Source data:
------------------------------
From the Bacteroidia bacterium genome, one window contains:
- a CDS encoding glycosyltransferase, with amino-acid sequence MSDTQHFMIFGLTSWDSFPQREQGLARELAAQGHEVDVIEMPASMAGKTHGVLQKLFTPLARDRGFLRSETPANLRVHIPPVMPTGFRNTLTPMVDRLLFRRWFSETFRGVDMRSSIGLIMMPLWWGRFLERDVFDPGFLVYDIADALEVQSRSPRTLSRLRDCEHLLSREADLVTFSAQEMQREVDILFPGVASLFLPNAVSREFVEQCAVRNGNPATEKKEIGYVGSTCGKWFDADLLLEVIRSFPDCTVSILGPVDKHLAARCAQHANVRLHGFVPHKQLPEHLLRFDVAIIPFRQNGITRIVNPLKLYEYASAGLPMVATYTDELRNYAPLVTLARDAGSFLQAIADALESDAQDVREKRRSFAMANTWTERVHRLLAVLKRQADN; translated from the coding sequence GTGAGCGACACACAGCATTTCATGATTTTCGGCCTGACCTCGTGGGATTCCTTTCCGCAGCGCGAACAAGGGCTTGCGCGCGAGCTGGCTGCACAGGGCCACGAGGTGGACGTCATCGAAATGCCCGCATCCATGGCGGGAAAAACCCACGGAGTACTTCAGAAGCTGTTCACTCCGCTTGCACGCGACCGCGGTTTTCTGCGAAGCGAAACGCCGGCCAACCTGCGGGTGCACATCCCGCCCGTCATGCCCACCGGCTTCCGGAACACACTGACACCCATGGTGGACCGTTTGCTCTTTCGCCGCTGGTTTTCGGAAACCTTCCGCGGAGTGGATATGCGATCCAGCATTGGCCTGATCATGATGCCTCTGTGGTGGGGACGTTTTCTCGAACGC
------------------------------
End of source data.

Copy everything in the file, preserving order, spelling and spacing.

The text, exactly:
From the Bacteroidia bacterium genome, one window contains:
- a CDS encoding glycosyltransferase, with amino-acid sequence MSDTQHFMIFGLTSWDSFPQREQGLARELAAQGHEVDVIEMPASMAGKTHGVLQKLFTPLARDRGFLRSETPANLRVHIPPVMPTGFRNTLTPMVDRLLFRRWFSETFRGVDMRSSIGLIMMPLWWGRFLERDVFDPGFLVYDIADALEVQSRSPRTLSRLRDCEHLLSREADLVTFSAQEMQREVDILFPGVASLFLPNAVSREFVEQCAVRNGNPATEKKEIGYVGSTCGKWFDADLLLEVIRSFPDCTVSILGPVDKHLAARCAQHANVRLHGFVPHKQLPEHLLRFDVAIIPFRQNGITRIVNPLKLYEYASAGLPMVATYTDELRNYAPLVTLARDAGSFLQAIADALESDAQDVREKRRSFAMANTWTERVHRLLAVLKRQADN; translated from the coding sequence GTGAGCGACACACAGCATTTCATGATTTTCGGCCTGACCTCGTGGGATTCCTTTCCGCAGCGCGAACAAGGGCTTGCGCGCGAGCTGGCTGCACAGGGCCACGAGGTGGACGTCATCGAAATGCCCGCATCCATGGCGGGAAAAACCCACGGAGTACTTCAGAAGCTGTTCACTCCGCTTGCACGCGACCGCGGTTTTCTGCGAAGCGAAACGCCGGCCAACCTGCGGGTGCACATCCCGCCCGTCATGCCCACCGGCTTCCGGAACACACTGACACCCATGGTGGACCGTTTGCTCTTTCGCCGCTGGTTTTCGGAAACCTTCCGCGGAGTGGATATGCGATCCAGCATTGGCCTGATCATGATGCCTCTGTGGTGGGGACGTTTTCTCGAACGC